Posted by Jolanda Verhoef, Android Developer Relations Engineer
Today, we’re releasing version 1.2 of Jetpack Compose, Android's modern, native UI toolkit, continuing to build out our roadmap. This release contains new features like downloadable fonts, lazy grids, and improvements for tablets and Chrome OS with better focus, mouse, and input handling.
Compose is our recommended way to build new Android apps for phone, tablets and foldables. Today we also released Compose for Wear OS 1.0 - making Compose the best way to build a Wear OS app as well.
We continue to see developers like the Twitter engineering team ship faster using Compose:
“Compose increased our productivity dramatically. It’s much easier and faster to write a Composable function than to create a custom view, and it’s also made it much easier to fulfill our designers’ requirements.”
Compose 1.2 includes a number of updates for Compose on Phones, Tablets and Foldables - it contains new stable APIs graduated from being experimental, and supports newer versions of Kotlin. We've already updated our samples, codelabs, Accompanist library and MDC-Android Compose Theme Adapter to work with Compose 1.2.
Note: Updating the Compose Compiler library to 1.2 requires using Kotlin 1.7.0. From this point forward the Compiler releases will be decoupled from the releases of other Compose libraries. Read more about the rationale for this in our blog post on independent versioning of Jetpack Compose libraries.
New stable features and APIs
Several features and APIs were added as stable. Highlights include:
- The APIs
LazyVerticalGridlet you place lists of items in a grid. These APIs already existed in Compose 1.1 but were marked as
WindowInsetsclass provides modifiers such as
windowInsetsTopHeightto deal with the insets of the device. This class is heavily based on the Accompanist insets library, and replaces it as the preferred mechanism for Insets.
Modifier.nestedScrollprovides nested scroll interoperability with views. Here’s a sample demonstrating this new functionality. Learn more in the gestures documentation.
- Easing curves were added that help write beautiful animations efficiently. Read more about how to use them in our animation guidance.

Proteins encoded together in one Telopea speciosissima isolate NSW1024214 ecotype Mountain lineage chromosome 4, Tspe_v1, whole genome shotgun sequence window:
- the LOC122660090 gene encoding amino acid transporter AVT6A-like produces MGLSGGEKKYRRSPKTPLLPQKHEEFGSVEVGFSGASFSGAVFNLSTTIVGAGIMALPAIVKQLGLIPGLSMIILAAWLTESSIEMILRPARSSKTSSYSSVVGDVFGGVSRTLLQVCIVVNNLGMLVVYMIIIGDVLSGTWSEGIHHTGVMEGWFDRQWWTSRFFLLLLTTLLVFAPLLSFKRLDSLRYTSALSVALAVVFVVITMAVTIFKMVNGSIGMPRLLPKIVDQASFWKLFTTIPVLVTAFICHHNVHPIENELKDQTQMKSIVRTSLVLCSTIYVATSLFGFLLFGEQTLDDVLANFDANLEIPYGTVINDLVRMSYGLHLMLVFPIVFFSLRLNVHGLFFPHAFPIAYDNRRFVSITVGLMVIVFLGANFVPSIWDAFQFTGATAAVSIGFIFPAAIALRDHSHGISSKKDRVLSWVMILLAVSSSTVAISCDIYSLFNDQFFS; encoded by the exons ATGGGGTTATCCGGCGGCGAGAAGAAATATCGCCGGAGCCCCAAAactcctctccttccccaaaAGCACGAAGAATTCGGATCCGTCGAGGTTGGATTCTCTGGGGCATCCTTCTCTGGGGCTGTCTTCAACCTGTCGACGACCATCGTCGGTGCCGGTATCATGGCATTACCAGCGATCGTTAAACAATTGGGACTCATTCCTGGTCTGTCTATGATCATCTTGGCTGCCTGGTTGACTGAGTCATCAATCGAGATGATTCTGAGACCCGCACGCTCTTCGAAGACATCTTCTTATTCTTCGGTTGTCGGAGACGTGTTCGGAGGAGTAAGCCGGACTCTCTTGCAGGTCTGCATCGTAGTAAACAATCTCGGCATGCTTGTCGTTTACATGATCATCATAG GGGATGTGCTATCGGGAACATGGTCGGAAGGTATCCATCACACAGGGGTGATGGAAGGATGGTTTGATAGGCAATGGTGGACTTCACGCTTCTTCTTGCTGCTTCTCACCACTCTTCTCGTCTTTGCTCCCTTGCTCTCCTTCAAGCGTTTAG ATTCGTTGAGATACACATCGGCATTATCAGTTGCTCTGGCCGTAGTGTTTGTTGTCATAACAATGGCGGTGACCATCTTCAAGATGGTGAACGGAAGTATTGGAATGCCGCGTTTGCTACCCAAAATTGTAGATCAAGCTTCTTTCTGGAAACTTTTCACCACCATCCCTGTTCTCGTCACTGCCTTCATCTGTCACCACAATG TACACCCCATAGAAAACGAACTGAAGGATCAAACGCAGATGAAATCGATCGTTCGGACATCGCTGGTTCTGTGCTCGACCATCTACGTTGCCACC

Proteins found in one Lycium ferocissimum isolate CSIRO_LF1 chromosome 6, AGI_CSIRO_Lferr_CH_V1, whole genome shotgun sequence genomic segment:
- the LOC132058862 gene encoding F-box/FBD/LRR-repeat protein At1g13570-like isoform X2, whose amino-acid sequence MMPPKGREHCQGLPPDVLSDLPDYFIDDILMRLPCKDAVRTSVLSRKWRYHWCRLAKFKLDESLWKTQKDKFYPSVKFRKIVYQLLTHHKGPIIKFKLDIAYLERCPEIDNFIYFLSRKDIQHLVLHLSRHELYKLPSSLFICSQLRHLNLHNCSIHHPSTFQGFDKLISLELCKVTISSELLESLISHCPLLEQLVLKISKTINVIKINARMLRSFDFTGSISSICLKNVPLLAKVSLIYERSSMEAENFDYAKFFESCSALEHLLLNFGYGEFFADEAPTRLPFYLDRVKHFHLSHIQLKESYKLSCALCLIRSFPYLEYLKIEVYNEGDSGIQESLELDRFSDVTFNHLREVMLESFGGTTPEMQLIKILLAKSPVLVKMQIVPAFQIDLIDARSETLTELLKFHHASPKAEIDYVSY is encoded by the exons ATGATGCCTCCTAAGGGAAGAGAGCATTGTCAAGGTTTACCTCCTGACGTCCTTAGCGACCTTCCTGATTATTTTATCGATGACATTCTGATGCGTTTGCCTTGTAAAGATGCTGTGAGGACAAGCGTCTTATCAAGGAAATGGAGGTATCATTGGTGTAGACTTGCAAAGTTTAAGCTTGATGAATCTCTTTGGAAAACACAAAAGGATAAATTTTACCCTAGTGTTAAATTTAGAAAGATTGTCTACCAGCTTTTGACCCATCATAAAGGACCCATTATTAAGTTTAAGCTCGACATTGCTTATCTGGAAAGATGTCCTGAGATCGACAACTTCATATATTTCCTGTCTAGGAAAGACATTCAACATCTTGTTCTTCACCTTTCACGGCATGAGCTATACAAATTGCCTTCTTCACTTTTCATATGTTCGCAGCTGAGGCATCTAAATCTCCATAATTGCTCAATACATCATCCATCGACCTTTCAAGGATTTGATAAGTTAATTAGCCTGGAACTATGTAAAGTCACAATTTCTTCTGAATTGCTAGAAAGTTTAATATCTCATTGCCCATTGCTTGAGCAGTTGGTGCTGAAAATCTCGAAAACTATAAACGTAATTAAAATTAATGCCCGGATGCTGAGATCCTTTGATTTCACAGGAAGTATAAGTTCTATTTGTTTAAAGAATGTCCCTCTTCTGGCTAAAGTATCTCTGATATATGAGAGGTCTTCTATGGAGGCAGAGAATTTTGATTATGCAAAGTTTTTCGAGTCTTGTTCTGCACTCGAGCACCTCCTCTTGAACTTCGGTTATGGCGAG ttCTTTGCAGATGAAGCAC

- Mouse support was improved, by adding Modifier.pointerHoverIcon, PointerEventType.Scroll, and
New Experimental APIs
We’re continuing to bring new features to Compose. Here are a few highlights:
- Create your own custom efficient scrollable layouts with
LazyLayout. Add custom overscroll effects to your scrollable container using
- Downloadable fonts using
GoogleFont. Read the documentation to get started.
- Many text features were added, such as allowing customization of
includeFontPaddingand line heights (see Text documentation and blog post),
BrushAPIs (see blog post), and the addition of
- Improved test APIs. For example, the
performKeyInputaction mimics keyboard input in your tests. The new testTagsAsResourceId semantics property allows integration with UI Automator.
We fixed a lot of issues raised by the community, most notably:
- Let animations follow the system defined “Animator duration scale”.
- Allow disabling of scrolling of lazy layouts by adding
- Make the back button behavior in
TextFieldidentical to the behavior in
We’re grateful for all of the bug reports and feature requests submitted to our issue tracker - they help us to improve Compose and build the APIs you need. Do continue providing your feedback and help us make Compose better!
Wondering what’s next? Check out our updated roadmap to see the features we’re currently thinking about and working on, such as animations for lazy item additions and removals, flow layouts, text editing improvements and more!
Jetpack Compose continues to evolve with the features you’ve been asking for. We’ve been thrilled to see tens of thousands of apps using Jetpack Compose in production already, and many of you shared how it’s improved your app development. We can’t wait to see what you’ll build next!